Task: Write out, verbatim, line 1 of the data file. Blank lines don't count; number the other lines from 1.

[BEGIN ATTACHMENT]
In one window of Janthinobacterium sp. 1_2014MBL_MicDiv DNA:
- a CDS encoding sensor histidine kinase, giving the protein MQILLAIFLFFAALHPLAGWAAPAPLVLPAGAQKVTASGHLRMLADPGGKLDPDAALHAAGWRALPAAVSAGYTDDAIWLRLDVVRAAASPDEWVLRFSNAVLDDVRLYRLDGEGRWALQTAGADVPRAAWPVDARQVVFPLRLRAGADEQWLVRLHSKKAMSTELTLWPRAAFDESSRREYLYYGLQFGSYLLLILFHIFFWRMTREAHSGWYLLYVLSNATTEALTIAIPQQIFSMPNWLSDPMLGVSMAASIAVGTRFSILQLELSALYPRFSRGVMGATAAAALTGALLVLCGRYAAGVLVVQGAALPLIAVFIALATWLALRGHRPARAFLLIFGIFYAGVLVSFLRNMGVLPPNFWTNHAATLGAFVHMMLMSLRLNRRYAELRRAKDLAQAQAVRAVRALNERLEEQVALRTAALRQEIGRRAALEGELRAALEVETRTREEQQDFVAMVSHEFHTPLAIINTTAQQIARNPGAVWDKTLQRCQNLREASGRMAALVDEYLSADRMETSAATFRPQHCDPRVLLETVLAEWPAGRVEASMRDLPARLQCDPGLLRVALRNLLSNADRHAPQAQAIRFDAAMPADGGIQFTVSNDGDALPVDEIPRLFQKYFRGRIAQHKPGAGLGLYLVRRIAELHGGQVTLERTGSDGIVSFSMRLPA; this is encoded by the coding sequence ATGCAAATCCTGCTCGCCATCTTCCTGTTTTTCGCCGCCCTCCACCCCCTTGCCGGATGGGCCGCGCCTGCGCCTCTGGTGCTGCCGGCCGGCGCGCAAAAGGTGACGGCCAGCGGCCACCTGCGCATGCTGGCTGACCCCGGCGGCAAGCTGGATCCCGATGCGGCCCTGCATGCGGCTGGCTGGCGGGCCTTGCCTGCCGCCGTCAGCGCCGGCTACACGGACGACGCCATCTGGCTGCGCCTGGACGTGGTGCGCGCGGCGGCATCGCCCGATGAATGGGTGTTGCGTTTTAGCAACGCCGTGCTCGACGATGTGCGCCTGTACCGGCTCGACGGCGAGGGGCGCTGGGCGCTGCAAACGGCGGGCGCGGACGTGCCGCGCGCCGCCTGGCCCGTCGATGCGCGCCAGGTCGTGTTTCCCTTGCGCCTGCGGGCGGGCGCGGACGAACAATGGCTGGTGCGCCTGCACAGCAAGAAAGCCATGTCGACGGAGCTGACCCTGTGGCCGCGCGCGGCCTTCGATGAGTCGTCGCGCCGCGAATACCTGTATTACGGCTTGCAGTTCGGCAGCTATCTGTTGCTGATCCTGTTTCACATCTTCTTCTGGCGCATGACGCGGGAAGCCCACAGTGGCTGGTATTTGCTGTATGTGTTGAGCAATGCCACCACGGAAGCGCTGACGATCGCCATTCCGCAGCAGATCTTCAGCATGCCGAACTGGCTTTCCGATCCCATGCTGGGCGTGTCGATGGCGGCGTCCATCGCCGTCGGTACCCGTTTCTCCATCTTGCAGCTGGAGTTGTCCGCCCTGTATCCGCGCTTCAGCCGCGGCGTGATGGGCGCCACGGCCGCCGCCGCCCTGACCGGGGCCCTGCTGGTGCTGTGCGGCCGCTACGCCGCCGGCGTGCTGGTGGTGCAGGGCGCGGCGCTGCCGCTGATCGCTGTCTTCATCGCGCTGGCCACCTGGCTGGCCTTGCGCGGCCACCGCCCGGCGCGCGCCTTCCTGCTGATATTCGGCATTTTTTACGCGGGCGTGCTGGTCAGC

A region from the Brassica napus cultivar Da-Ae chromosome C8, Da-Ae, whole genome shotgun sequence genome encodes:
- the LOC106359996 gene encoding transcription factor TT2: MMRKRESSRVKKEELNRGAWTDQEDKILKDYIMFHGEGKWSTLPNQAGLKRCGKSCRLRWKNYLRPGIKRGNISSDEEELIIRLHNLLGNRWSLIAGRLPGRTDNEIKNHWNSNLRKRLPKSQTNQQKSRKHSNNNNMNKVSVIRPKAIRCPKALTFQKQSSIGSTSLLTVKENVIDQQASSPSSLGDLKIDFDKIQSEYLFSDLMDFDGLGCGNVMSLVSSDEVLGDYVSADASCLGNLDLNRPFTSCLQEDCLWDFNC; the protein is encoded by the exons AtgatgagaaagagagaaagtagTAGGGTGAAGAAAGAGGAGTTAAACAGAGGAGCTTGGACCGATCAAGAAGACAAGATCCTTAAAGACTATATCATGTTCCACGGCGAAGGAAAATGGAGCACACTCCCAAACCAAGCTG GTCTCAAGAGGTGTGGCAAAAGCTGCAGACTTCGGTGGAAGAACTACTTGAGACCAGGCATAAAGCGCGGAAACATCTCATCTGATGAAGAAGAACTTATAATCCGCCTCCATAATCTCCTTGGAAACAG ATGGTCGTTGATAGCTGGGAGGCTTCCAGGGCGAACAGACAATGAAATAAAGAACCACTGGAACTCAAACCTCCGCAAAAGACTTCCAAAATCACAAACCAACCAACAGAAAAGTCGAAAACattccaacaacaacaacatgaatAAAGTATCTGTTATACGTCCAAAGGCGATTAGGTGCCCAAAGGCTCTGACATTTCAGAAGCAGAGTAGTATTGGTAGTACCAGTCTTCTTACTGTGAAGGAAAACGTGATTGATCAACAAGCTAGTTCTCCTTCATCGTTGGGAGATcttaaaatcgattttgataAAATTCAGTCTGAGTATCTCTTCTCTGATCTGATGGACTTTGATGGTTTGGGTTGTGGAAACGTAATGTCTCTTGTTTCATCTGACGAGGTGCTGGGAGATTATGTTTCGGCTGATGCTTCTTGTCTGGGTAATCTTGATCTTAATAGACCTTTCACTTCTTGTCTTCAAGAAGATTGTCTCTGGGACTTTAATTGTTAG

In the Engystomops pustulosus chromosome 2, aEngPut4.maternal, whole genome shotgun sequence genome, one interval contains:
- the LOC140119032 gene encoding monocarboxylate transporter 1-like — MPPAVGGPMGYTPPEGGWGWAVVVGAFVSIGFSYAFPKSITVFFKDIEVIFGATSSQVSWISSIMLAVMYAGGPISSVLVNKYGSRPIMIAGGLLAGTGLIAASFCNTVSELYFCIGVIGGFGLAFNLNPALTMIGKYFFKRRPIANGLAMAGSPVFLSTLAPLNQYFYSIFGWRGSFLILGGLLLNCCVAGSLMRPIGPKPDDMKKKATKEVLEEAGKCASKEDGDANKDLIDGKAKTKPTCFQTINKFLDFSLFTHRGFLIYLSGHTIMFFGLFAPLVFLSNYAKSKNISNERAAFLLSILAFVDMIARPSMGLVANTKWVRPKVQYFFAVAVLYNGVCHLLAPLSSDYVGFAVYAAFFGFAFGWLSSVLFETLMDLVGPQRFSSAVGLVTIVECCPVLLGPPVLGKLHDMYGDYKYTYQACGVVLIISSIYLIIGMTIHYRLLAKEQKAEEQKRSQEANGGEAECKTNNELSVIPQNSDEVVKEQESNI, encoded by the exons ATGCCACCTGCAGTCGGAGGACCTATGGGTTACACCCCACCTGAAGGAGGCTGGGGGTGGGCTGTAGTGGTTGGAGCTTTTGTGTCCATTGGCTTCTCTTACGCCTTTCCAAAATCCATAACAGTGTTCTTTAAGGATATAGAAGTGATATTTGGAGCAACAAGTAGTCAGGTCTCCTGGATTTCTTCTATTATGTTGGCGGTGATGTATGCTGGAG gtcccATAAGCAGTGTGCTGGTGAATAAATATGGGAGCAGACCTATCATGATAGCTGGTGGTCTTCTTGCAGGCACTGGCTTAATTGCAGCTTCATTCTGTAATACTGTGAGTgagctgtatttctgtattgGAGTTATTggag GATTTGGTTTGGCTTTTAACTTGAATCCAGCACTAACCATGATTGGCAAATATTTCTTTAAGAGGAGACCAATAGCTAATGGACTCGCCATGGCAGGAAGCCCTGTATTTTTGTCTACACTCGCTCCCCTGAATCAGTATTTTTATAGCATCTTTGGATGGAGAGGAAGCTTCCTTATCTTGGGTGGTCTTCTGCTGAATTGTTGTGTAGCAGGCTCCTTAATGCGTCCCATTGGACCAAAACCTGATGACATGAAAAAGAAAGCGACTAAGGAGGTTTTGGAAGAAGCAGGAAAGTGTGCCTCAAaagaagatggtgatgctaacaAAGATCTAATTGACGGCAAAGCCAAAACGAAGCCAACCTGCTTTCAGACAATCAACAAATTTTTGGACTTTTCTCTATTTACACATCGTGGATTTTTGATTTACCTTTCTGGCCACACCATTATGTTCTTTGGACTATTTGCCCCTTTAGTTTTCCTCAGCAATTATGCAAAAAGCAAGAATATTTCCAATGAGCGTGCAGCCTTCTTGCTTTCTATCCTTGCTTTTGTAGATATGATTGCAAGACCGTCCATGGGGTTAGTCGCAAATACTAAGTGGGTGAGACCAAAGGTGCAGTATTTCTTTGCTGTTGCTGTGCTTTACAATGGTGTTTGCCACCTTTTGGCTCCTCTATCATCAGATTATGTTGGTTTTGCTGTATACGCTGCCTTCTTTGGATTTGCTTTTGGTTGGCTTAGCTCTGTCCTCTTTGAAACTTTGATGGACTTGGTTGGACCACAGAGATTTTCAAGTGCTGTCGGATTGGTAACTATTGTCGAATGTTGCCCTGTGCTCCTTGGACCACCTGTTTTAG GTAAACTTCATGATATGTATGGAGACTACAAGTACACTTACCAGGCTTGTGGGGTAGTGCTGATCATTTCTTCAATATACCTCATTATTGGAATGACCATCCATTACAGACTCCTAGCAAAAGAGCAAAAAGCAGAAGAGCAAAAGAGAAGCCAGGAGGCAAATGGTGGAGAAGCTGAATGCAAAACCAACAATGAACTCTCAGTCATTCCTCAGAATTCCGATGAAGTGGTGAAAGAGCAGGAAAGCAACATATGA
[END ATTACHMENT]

In one window of Janthinobacterium sp. 1_2014MBL_MicDiv DNA: